Graphic images of rotted teeth and health warnings on the side of sugary drinks could help deter young people opt for healthier options, a new study suggests.
Labels similar to those on tobacco products including health warnings about diabetes, obesity and dental problems as well as nutritional information, turned young adults off sugar-sweetened drinks, the research found.
The study makes a “compelling” case for labels on drinks, and other sugary products, to be implemented globally, said Professor Anna Peeters, lead author from Deakin University in Australia.
A sugar tax on soft drinks was recently introduced in the UK, but there have been growing calls for more action to tackle the obesity crisis.
While some companies including Irn-Bru have opted to reformulate to avoid the levy, others have been forced to hike prices.
“The question now is what kind of impact these labels could have on the obesity epidemic," Prof Peeters said. “While no single measure will reverse the obesity crisis given that the largest source of added sugars in our diet comes from sugar-sweetened drinks, there is a compelling case for the introduction of front-of-pack labels on sugary drinks worldwide.”
The research, which will be presented at the European Congress on Obesity in Vienna, Austria, examined responses from around 1,000 Australians aged 18 to 35.
They were divided into five groups and asked to choose from a selection of 15 drinks, including sweetened and unsweetened options.
The sugary drinks were either unlabelled, or included one of four labels: a graphic warning showing an image of crooked teeth, a text warning, information about the number of teaspoons of added sugar, or a health rating.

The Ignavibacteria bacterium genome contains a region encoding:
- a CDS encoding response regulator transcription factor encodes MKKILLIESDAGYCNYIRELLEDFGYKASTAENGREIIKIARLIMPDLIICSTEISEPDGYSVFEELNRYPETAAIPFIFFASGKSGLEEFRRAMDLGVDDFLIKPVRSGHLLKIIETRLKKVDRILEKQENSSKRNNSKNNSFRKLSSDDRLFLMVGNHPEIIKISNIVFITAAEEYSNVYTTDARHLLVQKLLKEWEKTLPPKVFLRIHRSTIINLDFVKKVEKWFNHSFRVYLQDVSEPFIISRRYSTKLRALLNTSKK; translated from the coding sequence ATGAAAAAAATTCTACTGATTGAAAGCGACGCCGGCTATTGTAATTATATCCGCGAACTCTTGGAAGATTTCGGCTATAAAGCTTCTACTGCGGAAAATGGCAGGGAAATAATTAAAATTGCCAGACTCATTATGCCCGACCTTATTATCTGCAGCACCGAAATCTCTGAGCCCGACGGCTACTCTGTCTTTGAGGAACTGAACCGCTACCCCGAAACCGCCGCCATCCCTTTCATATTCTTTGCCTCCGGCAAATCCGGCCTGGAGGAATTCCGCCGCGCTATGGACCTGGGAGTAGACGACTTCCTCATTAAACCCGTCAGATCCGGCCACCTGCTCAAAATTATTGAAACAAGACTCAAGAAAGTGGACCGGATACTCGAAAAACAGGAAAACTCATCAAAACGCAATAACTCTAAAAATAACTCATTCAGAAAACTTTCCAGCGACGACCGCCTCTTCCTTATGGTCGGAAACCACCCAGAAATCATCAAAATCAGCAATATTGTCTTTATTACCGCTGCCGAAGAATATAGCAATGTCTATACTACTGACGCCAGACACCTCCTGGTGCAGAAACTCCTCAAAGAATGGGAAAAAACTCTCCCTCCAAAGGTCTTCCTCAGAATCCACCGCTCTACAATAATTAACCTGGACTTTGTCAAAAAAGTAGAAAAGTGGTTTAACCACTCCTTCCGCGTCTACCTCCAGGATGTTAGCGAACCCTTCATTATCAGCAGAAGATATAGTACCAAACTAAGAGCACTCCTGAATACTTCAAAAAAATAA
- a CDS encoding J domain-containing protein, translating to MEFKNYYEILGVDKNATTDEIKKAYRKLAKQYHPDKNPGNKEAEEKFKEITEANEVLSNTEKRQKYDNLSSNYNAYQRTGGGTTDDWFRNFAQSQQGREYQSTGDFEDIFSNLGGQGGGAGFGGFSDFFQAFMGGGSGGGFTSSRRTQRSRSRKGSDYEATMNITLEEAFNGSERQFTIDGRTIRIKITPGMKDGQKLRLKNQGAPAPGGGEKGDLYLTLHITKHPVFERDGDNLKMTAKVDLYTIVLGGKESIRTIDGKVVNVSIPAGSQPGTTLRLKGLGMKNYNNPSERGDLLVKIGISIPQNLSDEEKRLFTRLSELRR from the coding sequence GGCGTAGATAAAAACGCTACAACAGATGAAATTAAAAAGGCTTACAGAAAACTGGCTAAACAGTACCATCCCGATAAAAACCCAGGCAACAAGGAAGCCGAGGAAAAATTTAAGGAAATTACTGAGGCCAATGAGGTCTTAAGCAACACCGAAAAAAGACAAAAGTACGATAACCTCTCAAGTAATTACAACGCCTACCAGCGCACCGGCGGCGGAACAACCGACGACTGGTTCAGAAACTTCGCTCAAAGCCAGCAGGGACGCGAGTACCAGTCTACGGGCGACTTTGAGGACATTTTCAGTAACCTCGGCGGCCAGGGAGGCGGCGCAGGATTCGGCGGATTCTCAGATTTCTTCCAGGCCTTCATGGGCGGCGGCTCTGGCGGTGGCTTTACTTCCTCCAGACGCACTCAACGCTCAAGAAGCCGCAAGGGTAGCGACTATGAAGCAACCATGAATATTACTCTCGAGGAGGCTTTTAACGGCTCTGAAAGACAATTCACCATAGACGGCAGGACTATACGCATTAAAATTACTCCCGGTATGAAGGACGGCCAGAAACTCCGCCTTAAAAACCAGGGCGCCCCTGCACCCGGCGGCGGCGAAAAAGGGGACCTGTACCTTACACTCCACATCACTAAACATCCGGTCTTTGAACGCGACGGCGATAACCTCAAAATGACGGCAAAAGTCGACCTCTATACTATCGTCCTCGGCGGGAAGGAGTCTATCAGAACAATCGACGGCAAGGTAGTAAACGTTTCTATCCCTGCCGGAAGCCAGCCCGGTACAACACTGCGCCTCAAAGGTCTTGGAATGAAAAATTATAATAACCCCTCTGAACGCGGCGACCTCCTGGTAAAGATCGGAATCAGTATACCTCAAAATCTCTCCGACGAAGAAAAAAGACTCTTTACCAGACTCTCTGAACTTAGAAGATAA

Participants were 36 per cent less likely to purchase sugary drinks that included a graphic warning compared to those without a label, and one per cent less likely to buy those with sugar information on the packaging, the research found.
They were 20 per cent more likely to choose healthier alternatives when Health Star Ratings were displayed on all drinks compared to the group without labels.
The system is currently used on food products in Australia and New Zealand.
“All the different label types have the potential to reduce the intended choice of sugary drinks among young adults,” Professor Peeters said. “It seems to me, in the comprehensive package of things we have to do to reduce sugary drink consumption, this is likely to be one useful mechanism.”
Many people find the graphic labels “revolting and frightening and shocking” but the effects are less easy to produce with text messaging, she added.
In the study the graphic and text warning labels both stated: “Warning: Drinking drinks with added sugar contributes to obesity, Type Two diabetes and tooth decay.”
Professor Peeters said: “Half the battle is shifting communities and the response that we got from this is that was really useful. So I think it’s a great leg-in, or foot-in-the-door, to shifting those community attitudes.”
Sugary soft drinks are a “low-hanging fruit” for policy-makers because of their lack of nutritional benefit, Professor Peeters said.
But she suggests the labelling system could be rolled out to other products including fast food in the future, if successfully implemented in sugary drinks.
Gavin Partington, director general at the British Soft Drinks Association, said he hoped the UK drinks industry’s efforts to reduce sugar “sets an example” for other markets, adding: “Experience in the UK suggests that action industry is taking – around reformulation, portion size and switching advertising spend to low or no calorie products – is having ample effect in changing consumer behaviour.
“In fact, sugar intake from soft drinks in the UK has fallen by almost 19% since 2013 – five times as much as other categories, according to latest Public Health England data.”
Additional reporting by PA
Join our commenting forum
Join thought-provoking conversations, follow other Independent readers and see their replies